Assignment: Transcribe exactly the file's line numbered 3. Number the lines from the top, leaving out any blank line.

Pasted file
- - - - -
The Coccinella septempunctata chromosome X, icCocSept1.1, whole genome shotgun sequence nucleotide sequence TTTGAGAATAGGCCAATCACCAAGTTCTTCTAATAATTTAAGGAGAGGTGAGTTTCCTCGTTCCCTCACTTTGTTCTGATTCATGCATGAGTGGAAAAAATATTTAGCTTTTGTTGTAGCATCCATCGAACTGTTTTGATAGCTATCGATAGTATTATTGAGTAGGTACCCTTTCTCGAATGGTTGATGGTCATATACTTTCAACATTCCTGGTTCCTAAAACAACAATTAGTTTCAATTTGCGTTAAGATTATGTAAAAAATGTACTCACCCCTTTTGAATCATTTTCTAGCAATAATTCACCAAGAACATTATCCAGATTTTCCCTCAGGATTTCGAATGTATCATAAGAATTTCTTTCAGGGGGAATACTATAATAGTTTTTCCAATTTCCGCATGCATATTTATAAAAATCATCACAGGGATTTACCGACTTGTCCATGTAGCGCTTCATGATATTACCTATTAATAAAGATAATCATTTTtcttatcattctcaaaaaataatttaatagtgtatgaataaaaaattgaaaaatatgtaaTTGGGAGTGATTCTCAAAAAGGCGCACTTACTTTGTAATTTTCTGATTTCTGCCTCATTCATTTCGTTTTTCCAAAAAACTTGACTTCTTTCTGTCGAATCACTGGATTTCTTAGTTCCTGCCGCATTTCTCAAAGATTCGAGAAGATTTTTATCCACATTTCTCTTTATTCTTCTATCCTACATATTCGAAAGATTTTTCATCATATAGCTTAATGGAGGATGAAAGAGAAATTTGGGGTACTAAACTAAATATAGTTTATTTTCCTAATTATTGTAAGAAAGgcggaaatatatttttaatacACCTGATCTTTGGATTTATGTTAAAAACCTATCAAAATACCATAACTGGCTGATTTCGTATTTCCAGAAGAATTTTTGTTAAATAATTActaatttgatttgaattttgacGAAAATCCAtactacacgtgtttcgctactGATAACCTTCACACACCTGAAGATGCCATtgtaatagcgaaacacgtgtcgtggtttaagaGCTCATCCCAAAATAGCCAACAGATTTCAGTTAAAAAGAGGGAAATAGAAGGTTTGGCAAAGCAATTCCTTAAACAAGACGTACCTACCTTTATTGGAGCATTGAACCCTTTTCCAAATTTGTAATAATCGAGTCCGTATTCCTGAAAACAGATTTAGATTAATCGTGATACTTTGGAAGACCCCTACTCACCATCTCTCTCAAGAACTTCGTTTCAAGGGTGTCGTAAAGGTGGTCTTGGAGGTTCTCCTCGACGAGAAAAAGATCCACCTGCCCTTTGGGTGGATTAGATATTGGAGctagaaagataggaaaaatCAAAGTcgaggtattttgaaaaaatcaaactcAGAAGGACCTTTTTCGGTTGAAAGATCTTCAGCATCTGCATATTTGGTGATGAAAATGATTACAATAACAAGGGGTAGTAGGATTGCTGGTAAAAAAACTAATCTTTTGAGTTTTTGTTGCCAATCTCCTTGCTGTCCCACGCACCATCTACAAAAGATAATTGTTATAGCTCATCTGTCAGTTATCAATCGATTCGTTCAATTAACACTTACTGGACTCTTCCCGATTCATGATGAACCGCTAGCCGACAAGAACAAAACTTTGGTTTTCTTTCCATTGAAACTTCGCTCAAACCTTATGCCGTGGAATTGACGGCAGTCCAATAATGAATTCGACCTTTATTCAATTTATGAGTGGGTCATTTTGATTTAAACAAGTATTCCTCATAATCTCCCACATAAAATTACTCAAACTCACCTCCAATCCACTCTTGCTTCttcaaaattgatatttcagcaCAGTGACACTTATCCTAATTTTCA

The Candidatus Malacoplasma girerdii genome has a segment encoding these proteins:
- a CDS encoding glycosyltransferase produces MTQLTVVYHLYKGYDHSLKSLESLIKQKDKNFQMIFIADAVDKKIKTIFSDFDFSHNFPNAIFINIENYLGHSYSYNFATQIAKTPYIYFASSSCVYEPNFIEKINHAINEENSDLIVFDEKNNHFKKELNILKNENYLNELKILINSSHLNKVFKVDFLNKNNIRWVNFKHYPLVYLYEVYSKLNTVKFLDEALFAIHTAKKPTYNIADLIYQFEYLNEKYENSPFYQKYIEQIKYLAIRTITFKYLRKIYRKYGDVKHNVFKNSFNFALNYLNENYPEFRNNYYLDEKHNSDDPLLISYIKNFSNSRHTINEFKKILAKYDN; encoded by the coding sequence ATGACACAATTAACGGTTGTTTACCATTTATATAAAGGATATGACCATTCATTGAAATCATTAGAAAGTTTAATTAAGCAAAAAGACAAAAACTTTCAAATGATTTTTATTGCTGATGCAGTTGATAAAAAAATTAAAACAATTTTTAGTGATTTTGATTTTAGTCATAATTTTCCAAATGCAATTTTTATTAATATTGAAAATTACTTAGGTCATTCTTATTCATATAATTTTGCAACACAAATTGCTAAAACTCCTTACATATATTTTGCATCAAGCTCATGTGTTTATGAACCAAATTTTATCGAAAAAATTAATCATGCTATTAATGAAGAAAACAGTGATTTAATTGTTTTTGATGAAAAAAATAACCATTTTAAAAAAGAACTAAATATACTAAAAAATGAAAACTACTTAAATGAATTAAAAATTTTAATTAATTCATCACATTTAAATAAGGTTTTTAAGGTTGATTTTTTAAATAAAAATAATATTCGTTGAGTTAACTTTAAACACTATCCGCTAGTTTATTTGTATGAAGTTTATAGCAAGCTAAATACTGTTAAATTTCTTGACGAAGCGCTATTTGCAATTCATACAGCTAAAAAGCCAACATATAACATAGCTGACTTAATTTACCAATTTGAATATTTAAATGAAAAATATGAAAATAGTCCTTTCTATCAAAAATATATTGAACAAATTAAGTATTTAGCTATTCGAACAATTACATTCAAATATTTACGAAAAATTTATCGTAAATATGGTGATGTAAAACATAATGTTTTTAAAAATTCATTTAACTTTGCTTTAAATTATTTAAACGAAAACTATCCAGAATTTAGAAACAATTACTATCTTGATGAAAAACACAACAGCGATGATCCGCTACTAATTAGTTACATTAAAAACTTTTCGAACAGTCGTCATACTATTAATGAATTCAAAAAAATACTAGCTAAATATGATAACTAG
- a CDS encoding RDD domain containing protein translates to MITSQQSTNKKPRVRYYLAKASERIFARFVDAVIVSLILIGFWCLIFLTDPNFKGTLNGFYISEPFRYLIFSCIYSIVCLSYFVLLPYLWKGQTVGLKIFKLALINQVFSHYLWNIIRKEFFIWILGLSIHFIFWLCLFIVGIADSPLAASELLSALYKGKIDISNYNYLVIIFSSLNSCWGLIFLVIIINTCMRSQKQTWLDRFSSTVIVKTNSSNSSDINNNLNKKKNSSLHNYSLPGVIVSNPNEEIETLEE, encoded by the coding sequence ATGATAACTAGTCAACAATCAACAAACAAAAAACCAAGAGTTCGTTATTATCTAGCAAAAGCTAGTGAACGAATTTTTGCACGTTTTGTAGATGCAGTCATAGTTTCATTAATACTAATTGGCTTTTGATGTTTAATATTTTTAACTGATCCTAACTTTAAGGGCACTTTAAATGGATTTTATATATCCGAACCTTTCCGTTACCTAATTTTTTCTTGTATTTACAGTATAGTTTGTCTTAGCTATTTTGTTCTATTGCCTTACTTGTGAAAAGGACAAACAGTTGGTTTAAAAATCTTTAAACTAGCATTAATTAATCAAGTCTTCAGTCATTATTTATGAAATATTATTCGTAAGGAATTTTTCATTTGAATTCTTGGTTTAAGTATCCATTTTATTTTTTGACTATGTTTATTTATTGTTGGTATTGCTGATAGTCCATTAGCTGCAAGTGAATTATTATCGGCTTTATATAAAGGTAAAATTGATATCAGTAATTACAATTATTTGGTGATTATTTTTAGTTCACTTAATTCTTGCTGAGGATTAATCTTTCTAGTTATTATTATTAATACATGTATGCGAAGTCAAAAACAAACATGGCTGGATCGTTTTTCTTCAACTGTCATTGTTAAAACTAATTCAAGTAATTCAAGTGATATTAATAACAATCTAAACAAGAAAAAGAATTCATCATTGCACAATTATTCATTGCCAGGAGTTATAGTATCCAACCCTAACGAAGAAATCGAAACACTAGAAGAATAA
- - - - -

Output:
- a CDS encoding glycosyltransferase produces MTQLTVVYHLYKGYDHSLKSLESLIKQKDKNFQMIFIADAVDKKIKTIFSDFDFSHNFPNAIFINIENYLGHSYSYNFATQIAKTPYIYFASSSCVYEPNFIEKINHAINEENSDLIVFDEKNNHFKKELNILKNENYLNELKILINSSHLNKVFKVDFLNKNNIRWVNFKHYPLVYLYEVYSKLNTVKFLDEALFAIHTAKKPTYNIADLIYQFEYLNEKYENSPFYQKYIEQIKYLAIRTITFKYLRKIYRKYGDVKHNVFKNSFNFALNYLNENYPEFRNNYYLDEKHNSDDPLLISYIKNFSNSRHTINEFKKILAKYDN; encoded by the coding sequence ATGACACAATTAACGGTTGTTTACCATTTATATAAAGGATATGACCATTCATTGAAATCATTAGAAAGTTTAATTAAGCAAAAAGACAAAAACTTTCAAATGATTTTTATTGCTGATGCAGTTGATAAAAAAATTAAAACAATTTTTAGTGATTTTGATTTTAGTCATAATTTTCCAAATGCAATTTTTATTAATATTGAAAATTACTTAGGTCATTCTTATTCATATAATTTTGCAACACAAATTGCTAAAACTCCTTACATATATTTTGCATCAAGCTCATGTGTTTATGAACCAAATTTTATCGAAAAAATTAATCATGCTATTAATGAAGAAAACAGTGATTTAATTGTTTTTGATGAAAAAAATAACCATTTTAAAAAAGAACTAAATATACTAAAAAATGAAAACTACTTAAATGAATTAAAAATTTTAATTAATTCATCACATTTAAATAAGGTTTTTAAGGTTGATTTTTTAAATAAAAATAATATTCGTTGAGTTAACTTTAAACACTATCCGCTAGTTTATTTGTATGAAGTTTATAGCAAGCTAAATACTGTTAAATTTCTTGACGAAGCGCTATTTGCAATTCATACAGCTAAAAAGCCAACATATAACATAGCTGACTTAATTTACCAATTTGAATATTTAAATGAAAAATATGAAAATAGTCCTTTCTATCAAAAATATATTGAACAAATTAAGTATTTAGCTATTCGAACAATTACATTCAAATATTTACGAAAAATTTATCGTAAATATGGTGATGTAAAACATAATGTTTTTAAAAATTCATTTAACTTTGCTTTAAATTATTTAAACGAAAACTATCCAGAATTTAGAAACAATTACTATCTTGATGAAAAACACAACAGCGATGATCCGCTACTAATTAGTTACATTAAAAACTTTTCGAACAGTCGTCATACTATTAATGAATTCAAAAAAATACTAGCTAAATATGATAACTAG